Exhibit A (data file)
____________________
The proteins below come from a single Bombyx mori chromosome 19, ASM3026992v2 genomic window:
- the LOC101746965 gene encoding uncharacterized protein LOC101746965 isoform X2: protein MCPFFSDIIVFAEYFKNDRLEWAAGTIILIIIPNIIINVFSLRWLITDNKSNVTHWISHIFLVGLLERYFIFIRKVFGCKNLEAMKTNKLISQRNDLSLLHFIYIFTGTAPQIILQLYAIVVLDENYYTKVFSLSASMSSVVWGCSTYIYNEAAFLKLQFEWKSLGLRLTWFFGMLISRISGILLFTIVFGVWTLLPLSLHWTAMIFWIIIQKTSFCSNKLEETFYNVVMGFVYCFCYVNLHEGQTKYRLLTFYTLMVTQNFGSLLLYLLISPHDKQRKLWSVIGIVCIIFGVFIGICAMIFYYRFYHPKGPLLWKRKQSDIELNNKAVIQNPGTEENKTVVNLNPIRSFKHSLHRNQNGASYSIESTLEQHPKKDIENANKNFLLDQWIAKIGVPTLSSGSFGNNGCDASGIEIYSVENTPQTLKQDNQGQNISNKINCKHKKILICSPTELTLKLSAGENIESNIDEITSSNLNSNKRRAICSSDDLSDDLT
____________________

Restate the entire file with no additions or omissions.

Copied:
The proteins below come from a single Bombyx mori chromosome 19, ASM3026992v2 genomic window:
- the LOC101746965 gene encoding uncharacterized protein LOC101746965 isoform X2: protein MCPFFSDIIVFAEYFKNDRLEWAAGTIILIIIPNIIINVFSLRWLITDNKSNVTHWISHIFLVGLLERYFIFIRKVFGCKNLEAMKTNKLISQRNDLSLLHFIYIFTGTAPQIILQLYAIVVLDENYYTKVFSLSASMSSVVWGCSTYIYNEAAFLKLQFEWKSLGLRLTWFFGMLISRISGILLFTIVFGVWTLLPLSLHWTAMIFWIIIQKTSFCSNKLEETFYNVVMGFVYCFCYVNLHEGQTKYRLLTFYTLMVTQNFGSLLLYLLISPHDKQRKLWSVIGIVCIIFGVFIGICAMIFYYRFYHPKGPLLWKRKQSDIELNNKAVIQNPGTEENKTVVNLNPIRSFKHSLHRNQNGASYSIESTLEQHPKKDIENANKNFLLDQWIAKIGVPTLSSGSFGNNGCDASGIEIYSVENTPQTLKQDNQGQNISNKINCKHKKILICSPTELTLKLSAGENIESNIDEITSSNLNSNKRRAICSSDDLSDDLT